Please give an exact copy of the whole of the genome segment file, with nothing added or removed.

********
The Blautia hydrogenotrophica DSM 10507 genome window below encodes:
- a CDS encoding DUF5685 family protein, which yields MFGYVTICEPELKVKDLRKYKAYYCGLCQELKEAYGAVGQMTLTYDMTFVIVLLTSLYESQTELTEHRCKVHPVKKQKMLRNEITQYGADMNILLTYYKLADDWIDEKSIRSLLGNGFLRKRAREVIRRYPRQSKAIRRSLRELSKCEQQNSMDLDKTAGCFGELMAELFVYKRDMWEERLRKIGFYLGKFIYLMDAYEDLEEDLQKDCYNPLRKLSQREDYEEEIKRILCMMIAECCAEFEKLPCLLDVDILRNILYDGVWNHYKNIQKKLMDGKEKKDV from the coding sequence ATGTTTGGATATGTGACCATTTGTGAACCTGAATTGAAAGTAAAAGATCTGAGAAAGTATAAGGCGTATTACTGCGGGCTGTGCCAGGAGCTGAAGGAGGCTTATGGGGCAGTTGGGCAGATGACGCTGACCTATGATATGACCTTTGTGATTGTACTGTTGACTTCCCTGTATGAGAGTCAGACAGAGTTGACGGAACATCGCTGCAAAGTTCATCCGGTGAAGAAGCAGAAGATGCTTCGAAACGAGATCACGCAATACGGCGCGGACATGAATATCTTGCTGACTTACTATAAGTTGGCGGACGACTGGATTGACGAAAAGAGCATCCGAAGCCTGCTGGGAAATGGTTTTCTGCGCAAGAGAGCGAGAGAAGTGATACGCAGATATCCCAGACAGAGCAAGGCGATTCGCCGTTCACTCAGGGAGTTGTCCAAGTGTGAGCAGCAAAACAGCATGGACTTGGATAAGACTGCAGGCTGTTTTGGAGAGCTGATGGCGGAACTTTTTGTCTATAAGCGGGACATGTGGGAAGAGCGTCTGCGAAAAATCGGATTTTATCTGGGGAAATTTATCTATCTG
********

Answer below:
The Blautia hydrogenotrophica DSM 10507 genome window below encodes:
- a CDS encoding DUF5685 family protein, which yields MFGYVTICEPELKVKDLRKYKAYYCGLCQELKEAYGAVGQMTLTYDMTFVIVLLTSLYESQTELTEHRCKVHPVKKQKMLRNEITQYGADMNILLTYYKLADDWIDEKSIRSLLGNGFLRKRAREVIRRYPRQSKAIRRSLRELSKCEQQNSMDLDKTAGCFGELMAELFVYKRDMWEERLRKIGFYLGKFIYLMDAYEDLEEDLQKDCYNPLRKLSQREDYEEEIKRILCMMIAECCAEFEKLPCLLDVDILRNILYDGVWNHYKNIQKKLMDGKEKKDV from the coding sequence ATGTTTGGATATGTGACCATTTGTGAACCTGAATTGAAAGTAAAAGATCTGAGAAAGTATAAGGCGTATTACTGCGGGCTGTGCCAGGAGCTGAAGGAGGCTTATGGGGCAGTTGGGCAGATGACGCTGACCTATGATATGACCTTTGTGATTGTACTGTTGACTTCCCTGTATGAGAGTCAGACAGAGTTGACGGAACATCGCTGCAAAGTTCATCCGGTGAAGAAGCAGAAGATGCTTCGAAACGAGATCACGCAATACGGCGCGGACATGAATATCTTGCTGACTTACTATAAGTTGGCGGACGACTGGATTGACGAAAAGAGCATCCGAAGCCTGCTGGGAAATGGTTTTCTGCGCAAGAGAGCGAGAGAAGTGATACGCAGATATCCCAGACAGAGCAAGGCGATTCGCCGTTCACTCAGGGAGTTGTCCAAGTGTGAGCAGCAAAACAGCATGGACTTGGATAAGACTGCAGGCTGTTTTGGAGAGCTGATGGCGGAACTTTTTGTCTATAAGCGGGACATGTGGGAAGAGCGTCTGCGAAAAATCGGATTTTATCTGGGGAAATTTATCTATCTG